The Yemeni Song: Yesterday And Today

 Photo Courtesy of Abdullah Alsamei

Photo Courtesy of Abdullah Alsamei

At the age of eight, I saw a fantasy film about a man traveling with a time machine through several eras. I wanted to find that machine to visit the settings of the bedtime stories that my mother used to tell me, or the ones I heard at school.

 

I grew up and realized that time travel was available not only in those stories; there are books, films, songs and poems that transport us to the past and show us other realities.

 

I started listening to songs, and I would find myself immersed in the feelings of the songwriter and the people of his time through the lyrics and the character of the tunes. I would reflect upon the views of society at that time and about different matters sand events. I would experience a mix emotions, of both joy and grief. In the end I would conclude that no matter how different times and societies are – in their tools, possibilities and people – in their essence human feelings do not change; what changes is the way society views them and their circumstances, and the implications of this. To elaborate, I will give examples of Yemeni songs and my readings of them.

 

The poet of the Yemeni earth, Mutahar bin Ali al-Iryani, wrote in his rural epic, Love and coffee, which was later arranged to music and performed by one of the pioneers of the Yemeni song, Ali bin Ali al-Anisi:

 Photo Courtesy of Anwar Sabri

Photo Courtesy of Anwar Sabri

 

O’ love we meet in a spacious valley

We yearn and dream of hours of encounter and play

And birds coo and praise us when they chant

And from the our colleagues O’ love we hear good wishes.

 

We find that the intensity of the poet’s emotion in the 1970s, the time the poem was written, has produced a creative stylistic balance between the simple impromptu rural song and the poet’s aspirations to modernize the rhythm and content of the sung poem. The poem has vivid implications that express the connection to nature on the one hand, and the feelings of man and the spirit of social communication on the other.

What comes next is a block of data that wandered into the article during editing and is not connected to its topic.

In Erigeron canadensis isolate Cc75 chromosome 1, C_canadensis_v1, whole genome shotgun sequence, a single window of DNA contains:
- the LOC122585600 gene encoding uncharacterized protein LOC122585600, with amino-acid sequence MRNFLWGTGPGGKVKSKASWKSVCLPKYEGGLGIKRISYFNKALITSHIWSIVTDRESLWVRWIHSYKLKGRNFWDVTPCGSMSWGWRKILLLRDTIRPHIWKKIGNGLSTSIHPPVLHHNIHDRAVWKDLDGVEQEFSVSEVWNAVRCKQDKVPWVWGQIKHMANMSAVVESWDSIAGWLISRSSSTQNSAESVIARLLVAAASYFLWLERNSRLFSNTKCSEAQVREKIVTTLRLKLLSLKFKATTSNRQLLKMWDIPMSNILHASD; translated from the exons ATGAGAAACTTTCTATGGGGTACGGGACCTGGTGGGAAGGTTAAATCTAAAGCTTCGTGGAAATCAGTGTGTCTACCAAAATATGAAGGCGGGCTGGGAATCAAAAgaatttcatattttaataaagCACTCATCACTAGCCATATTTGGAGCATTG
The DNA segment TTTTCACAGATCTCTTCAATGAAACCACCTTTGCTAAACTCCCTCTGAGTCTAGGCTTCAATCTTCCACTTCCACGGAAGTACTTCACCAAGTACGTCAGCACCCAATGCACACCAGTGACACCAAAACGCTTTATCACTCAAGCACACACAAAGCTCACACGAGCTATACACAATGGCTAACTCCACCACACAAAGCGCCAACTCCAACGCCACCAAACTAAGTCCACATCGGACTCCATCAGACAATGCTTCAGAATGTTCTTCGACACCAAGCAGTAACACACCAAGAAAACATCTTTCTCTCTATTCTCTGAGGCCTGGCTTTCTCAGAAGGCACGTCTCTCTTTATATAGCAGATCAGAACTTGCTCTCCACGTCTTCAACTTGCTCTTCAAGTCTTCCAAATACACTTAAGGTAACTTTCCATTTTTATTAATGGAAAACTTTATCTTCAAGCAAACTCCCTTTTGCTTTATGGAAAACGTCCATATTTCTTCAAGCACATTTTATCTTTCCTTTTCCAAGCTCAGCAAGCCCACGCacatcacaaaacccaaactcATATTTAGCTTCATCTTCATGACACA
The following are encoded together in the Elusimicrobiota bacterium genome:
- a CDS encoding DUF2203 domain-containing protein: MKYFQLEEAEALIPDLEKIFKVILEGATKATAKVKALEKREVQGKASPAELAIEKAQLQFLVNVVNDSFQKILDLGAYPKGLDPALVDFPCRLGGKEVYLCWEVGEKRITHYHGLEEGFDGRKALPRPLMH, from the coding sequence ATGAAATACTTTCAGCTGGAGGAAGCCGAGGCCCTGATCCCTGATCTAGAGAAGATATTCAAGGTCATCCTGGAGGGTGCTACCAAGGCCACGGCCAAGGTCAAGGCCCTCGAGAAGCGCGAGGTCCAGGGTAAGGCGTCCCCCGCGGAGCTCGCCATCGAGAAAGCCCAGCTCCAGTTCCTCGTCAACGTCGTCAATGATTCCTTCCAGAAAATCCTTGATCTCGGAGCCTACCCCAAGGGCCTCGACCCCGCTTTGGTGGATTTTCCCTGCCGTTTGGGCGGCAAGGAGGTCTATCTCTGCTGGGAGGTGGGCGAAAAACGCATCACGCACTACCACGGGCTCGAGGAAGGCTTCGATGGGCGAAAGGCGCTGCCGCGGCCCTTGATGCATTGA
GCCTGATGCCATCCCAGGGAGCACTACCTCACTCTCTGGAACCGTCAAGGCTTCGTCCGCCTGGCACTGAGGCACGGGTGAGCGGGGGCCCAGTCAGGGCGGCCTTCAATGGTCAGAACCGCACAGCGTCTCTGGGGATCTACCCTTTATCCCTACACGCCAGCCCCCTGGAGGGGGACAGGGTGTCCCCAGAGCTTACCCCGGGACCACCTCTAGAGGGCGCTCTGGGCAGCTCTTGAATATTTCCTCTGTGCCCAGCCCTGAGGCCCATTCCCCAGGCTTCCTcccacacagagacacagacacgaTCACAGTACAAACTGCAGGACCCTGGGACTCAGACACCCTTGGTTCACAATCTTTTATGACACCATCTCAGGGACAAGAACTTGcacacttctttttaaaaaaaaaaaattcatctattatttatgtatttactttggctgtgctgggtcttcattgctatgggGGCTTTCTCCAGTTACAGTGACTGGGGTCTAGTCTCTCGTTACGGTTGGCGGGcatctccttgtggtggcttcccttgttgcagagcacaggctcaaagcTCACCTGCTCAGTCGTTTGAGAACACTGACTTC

There is the valley where the encounter takes place, inhabited by chanting birds and fellow humans, who share the spirit of work and eloquent human connection with the protagonist-lover in the poem, expressing good wishes. These are the good wishes for falling in love.

 

Limited access to culture in general, and to access and hear music in particular, contributed to creating a common artistic taste in the period before the communications revolution, which spread television and other communications means. Radio – the means of transmission that almost monopolized the air at the time – offered few options for the listener. The conditions of the artists in previous periods contributed to the caliber and level of the artistic product. Due to the relative ease of life at the time, and the support and respect artistic work had within the community and state, musicians were able to live in a state of calm, free from the preoccupation of earning a living through other means. In other words, music was produced for music’s sake.

 Photo Courtesy of Anwar Sabri

Photo Courtesy of Anwar Sabri

 

If we leave that past and take a look at the present, we find disorder, superficiality and incompleteness in the expressions we hear. The listener no longer has the patience to contemplate and reflect on a song, because ours is an ‘era of acceleration’, to borrow Max Weber’s expression.

 

Like contemporary jokes, the contemporary song is almost devoid of abstract meanings, and lacks the connotations and metaphors that once created a link between the tangible and the intangible. Today, the means of receiving and the possibilities of listening to and accessing culture are more readily available in various forms and colors, both good and bad. Our ability to filter and select has become almost non-existent. At a time when the flow of content on smart devices is not limited in style or quantity, we can no longer trace a common and connected artistic taste. In the present climate, music has become a commodity, and life’s difficulties and needs are increasingly experienced by musicians. This has created a binding relationship between music and material gain, and increased the precarity of artistic production as the only means of income.